2/28/2018 - 11:45 AM

fastai 2018 course notes

fastai 2018 course notes

Notes for's deep learning course, part 1, 2018 edition.

Lesson 1: Cats & Dogs

Lesson 1, wiki

  • why
    • fastai is top down, starts with code which does stuff, then slowly peels it back.
    • recommends getting to the end of all lessons then going through again as many times as needed to spend more time on things missed, rather than going slow.
  • so first up, setup a gpu machine to run code on

Once setup, update the OS and fastai repo:

# update the machine OS
sudo apt update
sudo apt upgrade
conda install -c conda-forge jupyterlab # install jupyterlab

# make sure the fastai git  repo is up to date
git pull # run this inside the fastai folder
conda env update # updates the fastai env
conda activate fastai # activates fastai env
  • Lesson 1: Image classification with Convolutional Neural Networks

    • first up, we learn how to classify images, with both single and multi-label ones.
    • stochastic gradient descent with restarts (SGDR) lowers the learning rate as the model learns, with periodic ‘jumps’ to ensure it doesn’t get stuck in a local minima
    • the library has a lr.find() method to help find an optimal learning rate. This starts at a very low lr and keeps increasing it until the loss stops decreasing.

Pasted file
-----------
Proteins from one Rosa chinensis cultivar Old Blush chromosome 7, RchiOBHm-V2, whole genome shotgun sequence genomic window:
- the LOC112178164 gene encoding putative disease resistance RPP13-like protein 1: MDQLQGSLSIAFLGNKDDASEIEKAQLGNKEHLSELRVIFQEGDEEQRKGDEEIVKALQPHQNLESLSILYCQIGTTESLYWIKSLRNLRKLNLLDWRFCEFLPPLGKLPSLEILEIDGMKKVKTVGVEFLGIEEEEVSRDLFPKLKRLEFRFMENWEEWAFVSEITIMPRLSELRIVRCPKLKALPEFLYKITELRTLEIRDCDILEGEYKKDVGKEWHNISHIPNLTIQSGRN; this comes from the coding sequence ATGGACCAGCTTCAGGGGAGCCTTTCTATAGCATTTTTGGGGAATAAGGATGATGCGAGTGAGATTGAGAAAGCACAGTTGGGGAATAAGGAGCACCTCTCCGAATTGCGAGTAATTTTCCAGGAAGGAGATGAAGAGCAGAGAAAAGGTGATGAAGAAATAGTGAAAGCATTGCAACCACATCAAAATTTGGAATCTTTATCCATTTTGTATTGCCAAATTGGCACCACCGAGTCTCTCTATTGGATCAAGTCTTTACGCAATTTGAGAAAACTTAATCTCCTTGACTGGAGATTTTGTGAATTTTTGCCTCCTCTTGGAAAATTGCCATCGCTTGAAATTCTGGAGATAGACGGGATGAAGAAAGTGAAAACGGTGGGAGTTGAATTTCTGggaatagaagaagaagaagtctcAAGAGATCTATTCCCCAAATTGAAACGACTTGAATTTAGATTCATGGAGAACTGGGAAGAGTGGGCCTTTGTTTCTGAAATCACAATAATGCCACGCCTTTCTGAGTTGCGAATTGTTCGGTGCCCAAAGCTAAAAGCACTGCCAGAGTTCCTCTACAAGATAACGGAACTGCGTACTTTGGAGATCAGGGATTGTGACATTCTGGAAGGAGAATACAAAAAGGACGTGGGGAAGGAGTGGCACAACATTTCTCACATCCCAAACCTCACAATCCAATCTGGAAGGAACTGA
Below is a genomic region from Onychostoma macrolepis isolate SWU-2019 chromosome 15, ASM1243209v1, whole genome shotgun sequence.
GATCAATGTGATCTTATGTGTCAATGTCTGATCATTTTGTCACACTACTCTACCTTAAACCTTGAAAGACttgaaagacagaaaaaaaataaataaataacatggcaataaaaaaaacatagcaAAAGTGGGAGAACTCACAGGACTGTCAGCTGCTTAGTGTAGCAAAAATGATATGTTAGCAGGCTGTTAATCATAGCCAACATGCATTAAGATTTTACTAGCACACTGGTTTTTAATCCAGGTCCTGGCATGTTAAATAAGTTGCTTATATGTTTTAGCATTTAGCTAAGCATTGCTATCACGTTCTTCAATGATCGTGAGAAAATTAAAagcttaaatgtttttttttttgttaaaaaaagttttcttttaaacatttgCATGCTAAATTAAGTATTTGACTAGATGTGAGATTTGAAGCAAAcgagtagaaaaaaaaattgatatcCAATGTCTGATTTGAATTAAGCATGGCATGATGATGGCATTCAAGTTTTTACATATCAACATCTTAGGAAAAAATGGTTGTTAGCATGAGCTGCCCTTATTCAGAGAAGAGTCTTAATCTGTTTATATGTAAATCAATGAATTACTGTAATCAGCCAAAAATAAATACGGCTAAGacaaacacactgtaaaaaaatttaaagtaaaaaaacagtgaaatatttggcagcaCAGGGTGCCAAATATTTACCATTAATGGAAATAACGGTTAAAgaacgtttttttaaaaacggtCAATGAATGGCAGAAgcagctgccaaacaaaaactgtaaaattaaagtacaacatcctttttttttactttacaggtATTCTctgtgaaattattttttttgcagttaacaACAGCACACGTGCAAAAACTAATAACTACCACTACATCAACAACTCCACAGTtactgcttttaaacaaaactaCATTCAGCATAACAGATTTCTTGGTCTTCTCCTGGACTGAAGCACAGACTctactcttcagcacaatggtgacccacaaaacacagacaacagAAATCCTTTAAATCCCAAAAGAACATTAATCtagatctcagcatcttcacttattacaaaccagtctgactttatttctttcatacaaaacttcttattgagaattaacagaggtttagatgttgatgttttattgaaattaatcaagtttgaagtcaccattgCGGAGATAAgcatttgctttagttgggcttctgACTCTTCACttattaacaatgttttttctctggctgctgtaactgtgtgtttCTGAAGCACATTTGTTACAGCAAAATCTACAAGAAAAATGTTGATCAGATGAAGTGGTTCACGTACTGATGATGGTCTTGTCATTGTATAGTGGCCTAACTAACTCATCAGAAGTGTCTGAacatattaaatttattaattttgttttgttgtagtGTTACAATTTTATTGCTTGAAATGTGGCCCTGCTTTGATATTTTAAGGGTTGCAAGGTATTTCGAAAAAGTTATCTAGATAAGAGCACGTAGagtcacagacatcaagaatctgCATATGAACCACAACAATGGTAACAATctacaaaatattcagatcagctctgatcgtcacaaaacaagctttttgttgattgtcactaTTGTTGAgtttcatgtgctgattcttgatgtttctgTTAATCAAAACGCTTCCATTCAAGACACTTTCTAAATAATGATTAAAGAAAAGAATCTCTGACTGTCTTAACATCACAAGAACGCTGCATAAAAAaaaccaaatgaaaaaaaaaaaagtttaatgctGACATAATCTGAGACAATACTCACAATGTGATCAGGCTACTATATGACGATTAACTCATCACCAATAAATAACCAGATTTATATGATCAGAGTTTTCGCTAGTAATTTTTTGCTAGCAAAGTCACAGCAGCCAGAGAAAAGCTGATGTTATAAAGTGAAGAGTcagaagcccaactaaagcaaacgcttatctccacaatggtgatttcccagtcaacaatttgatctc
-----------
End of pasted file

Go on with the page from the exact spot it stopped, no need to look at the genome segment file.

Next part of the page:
• augment data with the tfms_from_model() method, with the transformations to perform passed in with aug_tfms=
    • homework: recreate my own versions of the fastai notebooks
  • note: the fastai library is frequently updated so git pull it from github instead of installing it using pip. to use the fastai library in my own github repo,create a symlink from the folder containing jupyter notebooks to the library like so ln -s /path/to/fastai/fastai and import things as per the fastai notebooks.

  • deep learning

    • A lot of things are very hard, like figuring out cancer cells in pathology slides.
    • you needed a lot of domain expertise and smart computer programmers to code algorithims and so on, and it took years of work
    • what DL models give us is a infinitely flexible function which can learn features/parameters directly from data in a fast and scalable way. Its fits these parameters to the data by using a loss function - often gradient descent, which modifies the parameters so they better predict our data
    • in a ways, for certain classes of problems ML is a [universal approximation function]
    • this is all made possible becuase of cheap GPUs, which are super fast at crunching numbers
    • Google is using deep learning everywhere